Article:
Employer Contributions to a Cafeteria Plan. The final regulations next address whether employer contributions to a Section 125 cafeteria plan should be used to reduce required employee contribution amounts when determining whether employer-sponsored coverage is affordable. (Employees who must pay more than a certain percentage of income (8 percent for 2014) for employer-provided coverage are exempt from the individual mandate.)


The final regulations provide that the employee's required contribution is reduced by employer contributions to a cafeteria plan if: (1) the employee does not have the option to take the employer contribution as a taxable benefit (e.g., cash); (2) the contribution may be used to pay for minimum essential coverage; and (3) the contribution may only be used to pay for medical care.


For these purposes, employer contributions do not include employee salary reduction contributions.


Health Reimbursement Accounts. The final regulations clarify that employer contributions to an HRA that is integrated with an employer-sponsored plan are taken into account in determining the affordability of coverage only if the employee may use HRA funds to pay required employee contributions. (These funds can also be used for non-covered and cost sharing expenses of the group health plan.) However, in order for HRA contributions to be considered when determining affordability, the HRA and employer-sponsored group health plan must be offered by the same employer.


Employer contributions to an HRA will only count towards an employee's required contributions if they are specified under the terms of the plan or can otherwise be determined within a reasonable time before the employee must decide whether to enroll in the group health plan. In other words, employees must be able to determine whether the employer-sponsored coverage is affordable before they decide whether to enroll in the plan or seek coverage through an Exchange.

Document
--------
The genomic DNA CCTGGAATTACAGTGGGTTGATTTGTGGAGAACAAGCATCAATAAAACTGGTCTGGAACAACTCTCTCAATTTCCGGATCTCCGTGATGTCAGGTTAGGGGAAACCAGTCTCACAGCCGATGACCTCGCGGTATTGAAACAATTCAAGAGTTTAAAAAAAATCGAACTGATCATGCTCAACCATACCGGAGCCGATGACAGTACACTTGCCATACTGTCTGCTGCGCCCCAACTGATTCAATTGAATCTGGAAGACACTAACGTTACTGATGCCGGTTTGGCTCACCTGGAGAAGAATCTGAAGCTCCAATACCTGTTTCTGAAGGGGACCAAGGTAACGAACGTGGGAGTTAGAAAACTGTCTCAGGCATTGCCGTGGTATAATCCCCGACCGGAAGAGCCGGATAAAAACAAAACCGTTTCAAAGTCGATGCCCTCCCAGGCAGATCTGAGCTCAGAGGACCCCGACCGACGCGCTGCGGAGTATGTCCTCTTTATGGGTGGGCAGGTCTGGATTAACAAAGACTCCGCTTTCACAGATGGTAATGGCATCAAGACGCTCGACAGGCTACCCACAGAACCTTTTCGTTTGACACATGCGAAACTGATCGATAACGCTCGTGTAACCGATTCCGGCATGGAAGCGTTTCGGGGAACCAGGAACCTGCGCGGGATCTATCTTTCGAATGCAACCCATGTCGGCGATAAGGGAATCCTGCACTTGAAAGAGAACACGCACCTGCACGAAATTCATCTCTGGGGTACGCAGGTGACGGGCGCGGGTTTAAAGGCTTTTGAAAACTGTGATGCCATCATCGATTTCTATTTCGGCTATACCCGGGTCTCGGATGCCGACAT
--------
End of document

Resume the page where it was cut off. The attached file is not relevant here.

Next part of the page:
Wellness Program Incentives. The final regulations confirm that wellness program incentives are treated as unearned for the determination of whether employer-sponsored coverage is affordable, unless the incentives relate to tobacco use. In other words, the determination of affordability is based on the employee contribution that is charged to non-tobacco users or to tobacco users who complete the related wellness program, such as attending smoking cessation classes. This rule applies regardless of whether the wellness program uses discounts or surcharges and whether the program is participatory or outcome-based.


The final regulations are accessible at: https://s3.amazonaws.com/public-inspection.federalregister.gov/2014-27998.pdf






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This Newsletter is provided for information purposes by The Wagner Law Group to clients and others who may be interested in the subject matter, and may not be relied upon as specific legal advice.  This material is not to be construed as legal advice or legal opinions on specific facts. Under the Rules of the Supreme Judicial Court of Massachusetts, this material may be considered advertising.